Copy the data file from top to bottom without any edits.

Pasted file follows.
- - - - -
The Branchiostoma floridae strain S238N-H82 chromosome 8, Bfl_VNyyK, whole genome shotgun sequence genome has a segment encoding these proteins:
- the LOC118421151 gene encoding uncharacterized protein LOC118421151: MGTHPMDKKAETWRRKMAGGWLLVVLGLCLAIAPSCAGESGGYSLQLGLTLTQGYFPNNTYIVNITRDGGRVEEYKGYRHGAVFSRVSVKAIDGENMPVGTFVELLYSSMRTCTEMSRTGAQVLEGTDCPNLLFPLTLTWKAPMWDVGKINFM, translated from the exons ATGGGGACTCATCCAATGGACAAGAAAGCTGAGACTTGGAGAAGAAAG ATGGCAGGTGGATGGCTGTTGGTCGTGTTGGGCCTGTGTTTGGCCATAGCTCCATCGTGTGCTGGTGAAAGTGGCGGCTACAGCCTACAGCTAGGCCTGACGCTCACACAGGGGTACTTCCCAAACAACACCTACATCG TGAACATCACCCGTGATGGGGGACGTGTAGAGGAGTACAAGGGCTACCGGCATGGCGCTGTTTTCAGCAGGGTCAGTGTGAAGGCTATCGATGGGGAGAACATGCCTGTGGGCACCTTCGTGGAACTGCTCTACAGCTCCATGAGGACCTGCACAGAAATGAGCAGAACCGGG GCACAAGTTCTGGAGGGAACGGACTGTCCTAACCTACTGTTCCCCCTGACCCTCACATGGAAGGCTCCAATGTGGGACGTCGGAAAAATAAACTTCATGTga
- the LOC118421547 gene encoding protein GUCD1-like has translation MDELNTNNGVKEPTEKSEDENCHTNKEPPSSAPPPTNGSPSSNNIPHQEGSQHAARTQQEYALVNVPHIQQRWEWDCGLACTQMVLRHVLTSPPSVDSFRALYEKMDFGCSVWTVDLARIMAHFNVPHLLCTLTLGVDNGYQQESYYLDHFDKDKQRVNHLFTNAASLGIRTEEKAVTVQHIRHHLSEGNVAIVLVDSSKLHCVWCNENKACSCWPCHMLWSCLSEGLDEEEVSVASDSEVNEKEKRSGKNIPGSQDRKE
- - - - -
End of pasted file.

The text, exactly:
The Branchiostoma floridae strain S238N-H82 chromosome 8, Bfl_VNyyK, whole genome shotgun sequence genome has a segment encoding these proteins:
- the LOC118421151 gene encoding uncharacterized protein LOC118421151: MGTHPMDKKAETWRRKMAGGWLLVVLGLCLAIAPSCAGESGGYSLQLGLTLTQGYFPNNTYIVNITRDGGRVEEYKGYRHGAVFSRVSVKAIDGENMPVGTFVELLYSSMRTCTEMSRTGAQVLEGTDCPNLLFPLTLTWKAPMWDVGKINFM, translated from the exons ATGGGGACTCATCCAATGGACAAGAAAGCTGAGACTTGGAGAAGAAAG ATGGCAGGTGGATGGCTGTTGGTCGTGTTGGGCCTGTGTTTGGCCATAGCTCCATCGTGTGCTGGTGAAAGTGGCGGCTACAGCCTACAGCTAGGCCTGACGCTCACACAGGGGTACTTCCCAAACAACACCTACATCG TGAACATCACCCGTGATGGGGGACGTGTAGAGGAGTACAAGGGCTACCGGCATGGCGCTGTTTTCAGCAGGGTCAGTGTGAAGGCTATCGATGGGGAGAACATGCCTGTGGGCACCTTCGTGGAACTGCTCTACAGCTCCATGAGGACCTGCACAGAAATGAGCAGAACCGGG GCACAAGTTCTGGAGGGAACGGACTGTCCTAACCTACTGTTCCCCCTGACCCTCACATGGAAGGCTCCAATGTGGGACGTCGGAAAAATAAACTTCATGTga
- the LOC118421547 gene encoding protein GUCD1-like has translation MDELNTNNGVKEPTEKSEDENCHTNKEPPSSAPPPTNGSPSSNNIPHQEGSQHAARTQQEYALVNVPHIQQRWEWDCGLACTQMVLRHVLTSPPSVDSFRALYEKMDFGCSVWTVDLARIMAHFNVPHLLCTLTLGVDNGYQQESYYLDHFDKDKQRVNHLFTNAASLGIRTEEKAVTVQHIRHHLSEGNVAIVLVDSSKLHCVWCNENKACSCWPCHMLWSCLSEGLDEEEVSVASDSEVNEKEKRSGKNIPGSQDRKE